It's always great to hear your favorite song live, because you can sing along and see what the notes look like as they float out of the instruments. See the music with this GrouponLive deal.
- $35 for one G-Pass package to see House of Blues 20th Anniversary Presents Third Eye Blind (up to a $75 total value)
- When: Sunday, November 3, at 7:30 p.m.
- Where: The Dome at Toyota Presents Oakdale Theatre
- Section: general admission
- Door time: 6:30 p.m.
- Ticket values include all fees.
Included in the Package
- One G-Pass ticket (up to a $47 value)
- Skip-the-line pass ($5 value)
- Coat check for one item (a $3 value)
- Groupon Elite Parking (a $20 value)
How G-Pass Works: Your G-Pass will be ready to print 48 hours after the deal ends. Print the G-Pass and use it to enter the venue directly; you won't need to redeem at will call. Due to security restrictions, G-Passes cannot be redeemed through the Groupon mobile app.
G-Pass Package Instructions: Please use the Cook Hill Road entrance to access reserved Groupon parking lot. You must display your printed G-Pass ticket. Please present your printed G-Pass ticket at the Groupon check-in table located at the front entrance to the theater to receive your vouchers for coat check and line-skipping.
Third Eye Blind
- How you know them: from a string of hits that includes "Jumper," "Semi-Charmed Life," and "Never Ler You Go," all of which helped the 20th century end on a high note
- What the band has done since then: released the fan-favorite records Out of the Vein and Ursa Major; primed an upcoming album that frontman Stephan Jenkins says will be their swan song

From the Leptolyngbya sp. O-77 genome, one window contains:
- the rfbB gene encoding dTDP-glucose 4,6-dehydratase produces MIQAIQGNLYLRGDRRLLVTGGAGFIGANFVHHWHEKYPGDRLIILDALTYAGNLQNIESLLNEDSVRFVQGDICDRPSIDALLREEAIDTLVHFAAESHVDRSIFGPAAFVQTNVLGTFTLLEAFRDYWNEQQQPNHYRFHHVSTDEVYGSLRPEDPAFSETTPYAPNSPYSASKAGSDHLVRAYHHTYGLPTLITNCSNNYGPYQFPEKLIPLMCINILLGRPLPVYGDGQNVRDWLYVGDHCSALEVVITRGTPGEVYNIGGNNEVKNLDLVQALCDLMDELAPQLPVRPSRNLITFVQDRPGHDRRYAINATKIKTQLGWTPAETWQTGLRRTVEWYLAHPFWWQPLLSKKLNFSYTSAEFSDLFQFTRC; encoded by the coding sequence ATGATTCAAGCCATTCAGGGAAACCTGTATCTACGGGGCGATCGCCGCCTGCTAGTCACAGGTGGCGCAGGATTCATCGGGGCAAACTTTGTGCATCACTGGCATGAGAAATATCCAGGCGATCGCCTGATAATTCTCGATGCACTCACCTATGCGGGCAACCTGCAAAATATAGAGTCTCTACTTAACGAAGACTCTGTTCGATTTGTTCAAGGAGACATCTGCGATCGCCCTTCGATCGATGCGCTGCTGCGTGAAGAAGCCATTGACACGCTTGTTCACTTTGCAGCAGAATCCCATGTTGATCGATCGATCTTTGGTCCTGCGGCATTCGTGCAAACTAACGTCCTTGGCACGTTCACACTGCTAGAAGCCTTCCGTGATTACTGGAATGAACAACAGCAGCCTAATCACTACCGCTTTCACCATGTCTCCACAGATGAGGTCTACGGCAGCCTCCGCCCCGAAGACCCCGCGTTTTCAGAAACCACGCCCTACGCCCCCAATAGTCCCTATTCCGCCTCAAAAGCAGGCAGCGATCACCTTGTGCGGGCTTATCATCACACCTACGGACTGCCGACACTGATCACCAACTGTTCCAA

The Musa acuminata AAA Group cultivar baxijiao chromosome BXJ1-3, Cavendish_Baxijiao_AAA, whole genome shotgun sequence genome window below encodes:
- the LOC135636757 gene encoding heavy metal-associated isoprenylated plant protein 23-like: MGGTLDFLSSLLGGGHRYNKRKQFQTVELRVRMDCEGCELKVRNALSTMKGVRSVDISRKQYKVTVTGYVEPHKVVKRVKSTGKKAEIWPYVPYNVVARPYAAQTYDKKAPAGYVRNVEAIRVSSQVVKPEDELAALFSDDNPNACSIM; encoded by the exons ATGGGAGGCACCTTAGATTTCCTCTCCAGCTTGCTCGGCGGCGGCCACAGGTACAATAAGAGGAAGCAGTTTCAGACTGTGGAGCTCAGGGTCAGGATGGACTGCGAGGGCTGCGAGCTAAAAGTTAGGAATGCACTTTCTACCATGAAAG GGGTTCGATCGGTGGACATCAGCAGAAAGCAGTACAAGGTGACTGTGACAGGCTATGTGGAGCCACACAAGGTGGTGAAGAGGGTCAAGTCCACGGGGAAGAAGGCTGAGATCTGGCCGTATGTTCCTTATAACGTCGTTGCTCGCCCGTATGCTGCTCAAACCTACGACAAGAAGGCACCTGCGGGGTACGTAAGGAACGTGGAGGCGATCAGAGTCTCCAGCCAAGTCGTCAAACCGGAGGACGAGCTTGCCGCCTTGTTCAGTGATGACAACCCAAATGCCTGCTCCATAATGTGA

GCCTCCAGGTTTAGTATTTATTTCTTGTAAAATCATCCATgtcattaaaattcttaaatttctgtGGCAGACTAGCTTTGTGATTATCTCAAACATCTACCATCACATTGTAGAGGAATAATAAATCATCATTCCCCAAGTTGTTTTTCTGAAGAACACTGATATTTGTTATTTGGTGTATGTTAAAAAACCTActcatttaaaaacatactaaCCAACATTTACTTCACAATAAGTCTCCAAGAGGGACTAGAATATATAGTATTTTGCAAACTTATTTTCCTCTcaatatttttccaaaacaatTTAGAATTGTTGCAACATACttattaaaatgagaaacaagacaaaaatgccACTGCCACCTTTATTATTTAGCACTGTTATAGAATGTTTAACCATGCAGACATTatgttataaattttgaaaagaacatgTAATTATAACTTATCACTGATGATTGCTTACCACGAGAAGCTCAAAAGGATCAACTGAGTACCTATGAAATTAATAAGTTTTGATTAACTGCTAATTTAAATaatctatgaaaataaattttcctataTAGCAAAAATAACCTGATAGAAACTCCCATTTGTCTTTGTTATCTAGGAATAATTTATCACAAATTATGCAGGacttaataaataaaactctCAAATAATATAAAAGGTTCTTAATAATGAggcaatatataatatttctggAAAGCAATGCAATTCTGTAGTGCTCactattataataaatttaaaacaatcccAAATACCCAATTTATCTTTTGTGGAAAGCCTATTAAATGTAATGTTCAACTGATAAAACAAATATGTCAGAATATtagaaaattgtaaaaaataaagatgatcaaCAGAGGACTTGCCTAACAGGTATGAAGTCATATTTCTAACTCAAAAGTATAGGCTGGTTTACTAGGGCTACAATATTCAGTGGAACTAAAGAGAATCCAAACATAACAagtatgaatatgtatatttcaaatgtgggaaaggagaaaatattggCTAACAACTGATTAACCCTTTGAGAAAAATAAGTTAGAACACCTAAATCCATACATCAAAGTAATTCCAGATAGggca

- Motto that 3EB says best defines said upcoming album: "BORN IN SHADOW. MADE OF LIONS. LOUD AS [FUDGE]"
- Where you can find that motto: emblazoned on their fall tour hoodie
- Does it really say "fudge?": no
- Something elses to get you through this semi-charmed kinda life: Pilates, vacationing abroad, and rocking out to Third Eye Blind
Toyota Presents Oakdale Theatre
Once the site of an alfalfa field, the original Oakdale sprang up during the theater-in-the-round craze of the 1950s. Its spinning stage drew stars such as Harry Belafonte, The Who, and Led Zeppelin, who all serenaded the open-air crowds of the ‘60s while simultaneously completing their gyroscope training for Apollo shuttle missions. In 1997, the Oakdale Theatre was made over into its current, 4,600-seat arrangement, which has ushered in a new generation of entertainment stars ranging from Barney to Britney.
For those who prefer standing up and shaking it during live concerts, the adjoining concert space known as The Dome mixes the comfort of a suburban theater with the energy of a downtown club as revelers revel beneath its wooden steeple.